Renewable energy jobs breakdown by generation technology (2015)
Solar jobs distribution by state
Wind jobs distribution by state
The energy efficiency sector has seen substantial growth due in part to rising investments from building developers and owners that have been fueled by state and local building efficiency policies and incentives. There are approximately 2.2 million energy efficiency workers nationwide, the majority of which are in small businesses working on the construction and installation of energy efficient systems. Studies have also shown that energy efficiency investments create more jobs than those in fossil fuel industries: estimated at approximately 8 jobs (direct and indirect) per $1M invested compared to about 3 jobs in fossil fuels.
- ENERGY STAR Appliances, Including High Efficiency HVAC
- Traditional HVAC
- Advanced and Recycled Building Materials
- LED, CFL and Other Efficient Lighting
- Renewable Heating and Cooling
Energy efficiency employment by sub-technology (2016)
Energy efficiency jobs distribution by state (2016)
Advanced Vehicles and Transportation
Advancements in vehicle manufacturing and rising consumer demand have helped accelerate the automotive industry’s transition toward alternative fuel vehicles in recent years. Clean vehicles in 2016 employed 48% more workers than in 2015. Hybrid vehicles have experienced especially rapid growth and now represent more than 70% of these jobs. Continued progress in this sector is expected, fueled by rising adoption, expanded charging infrastructure, as well as state and local government incentives and regulations.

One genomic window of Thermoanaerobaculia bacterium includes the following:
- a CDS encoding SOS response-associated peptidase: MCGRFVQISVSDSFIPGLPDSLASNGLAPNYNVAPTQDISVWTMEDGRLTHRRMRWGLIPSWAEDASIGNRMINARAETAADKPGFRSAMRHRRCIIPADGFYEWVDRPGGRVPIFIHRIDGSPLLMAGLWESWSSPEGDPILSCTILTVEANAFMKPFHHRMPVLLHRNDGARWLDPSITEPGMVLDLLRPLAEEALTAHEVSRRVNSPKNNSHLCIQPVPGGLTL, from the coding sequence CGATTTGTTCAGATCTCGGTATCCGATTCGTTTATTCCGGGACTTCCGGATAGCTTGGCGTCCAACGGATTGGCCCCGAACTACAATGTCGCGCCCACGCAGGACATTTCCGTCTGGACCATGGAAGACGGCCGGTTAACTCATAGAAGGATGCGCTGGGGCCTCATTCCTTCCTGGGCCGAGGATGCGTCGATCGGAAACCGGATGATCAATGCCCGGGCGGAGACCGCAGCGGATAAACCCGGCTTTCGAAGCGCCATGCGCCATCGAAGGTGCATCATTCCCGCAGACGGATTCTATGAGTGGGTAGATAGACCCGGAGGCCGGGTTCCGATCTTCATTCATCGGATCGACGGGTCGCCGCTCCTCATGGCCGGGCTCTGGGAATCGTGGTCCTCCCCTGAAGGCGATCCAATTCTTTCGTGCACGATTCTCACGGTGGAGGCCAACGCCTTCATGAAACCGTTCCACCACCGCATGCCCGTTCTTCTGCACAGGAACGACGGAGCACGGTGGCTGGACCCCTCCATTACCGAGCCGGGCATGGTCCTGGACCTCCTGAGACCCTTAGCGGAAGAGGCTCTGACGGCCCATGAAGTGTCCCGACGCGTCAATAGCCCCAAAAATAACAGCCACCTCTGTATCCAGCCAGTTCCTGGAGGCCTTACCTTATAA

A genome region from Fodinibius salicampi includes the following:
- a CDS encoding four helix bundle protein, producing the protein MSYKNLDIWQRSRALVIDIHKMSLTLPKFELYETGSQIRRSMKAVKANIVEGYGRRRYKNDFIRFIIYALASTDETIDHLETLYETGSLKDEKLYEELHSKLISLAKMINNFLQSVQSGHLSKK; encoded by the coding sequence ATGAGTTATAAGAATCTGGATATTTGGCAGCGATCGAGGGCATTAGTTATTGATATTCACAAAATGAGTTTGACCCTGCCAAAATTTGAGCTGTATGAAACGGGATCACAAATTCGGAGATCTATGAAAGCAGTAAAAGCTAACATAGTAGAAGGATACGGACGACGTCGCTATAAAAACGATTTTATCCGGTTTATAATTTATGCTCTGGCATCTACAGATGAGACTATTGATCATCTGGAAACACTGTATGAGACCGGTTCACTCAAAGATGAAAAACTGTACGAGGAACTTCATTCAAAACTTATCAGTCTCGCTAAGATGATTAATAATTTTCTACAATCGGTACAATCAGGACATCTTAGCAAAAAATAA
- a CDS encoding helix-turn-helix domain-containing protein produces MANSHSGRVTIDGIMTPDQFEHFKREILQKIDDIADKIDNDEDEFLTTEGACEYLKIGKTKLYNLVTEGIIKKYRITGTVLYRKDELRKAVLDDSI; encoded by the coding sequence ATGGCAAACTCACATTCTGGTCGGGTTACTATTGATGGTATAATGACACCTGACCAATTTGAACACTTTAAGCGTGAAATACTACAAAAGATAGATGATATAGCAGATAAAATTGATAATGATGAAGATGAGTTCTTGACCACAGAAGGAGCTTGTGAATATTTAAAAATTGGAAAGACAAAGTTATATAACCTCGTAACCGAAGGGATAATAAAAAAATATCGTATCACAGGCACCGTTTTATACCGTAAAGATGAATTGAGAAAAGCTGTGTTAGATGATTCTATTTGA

Government agencies not only develop policies and programs that accelerate the growth of sustainability job markets; these agencies also directly employ a significant number of sustainability-focused staff. There is reason to believe that the increased focus on energy, climate, clean transport, and other sustainability issues is further growing the public sector’s green workforce requirements.
Consumers are increasingly demanding more sustainable goods and services and corporate commitments to environmental responsibility. There is strong evidence that companies are increasing investments in sustainability. For example, a 2016 GreenBiz survey found that 3/4 of firms surveyed had dedicated sustainability budgets and 40% had grown these over the previous two years. As companies continue to imbed sustainability throughout their organizations, job opportunities are likely to grow.
Continuing the momentum
Increasing investments in clean energy and sustainability translate to tangible economic impacts throughout the U.S. economy. Research shows that sustainability investments and energy savings create real economic upside: creating more jobs per dollar invested, keeping more energy spending in the domestic economy, and creating high-paying job opportunities that improve lives and stimulate local economies.
Policy makers at the local, state, and federal level should recognize the positive economic impacts of this new job class and strongly support the policies and programs that encourage growth and investment in renewable energy, energy efficiency, green transportation, and more.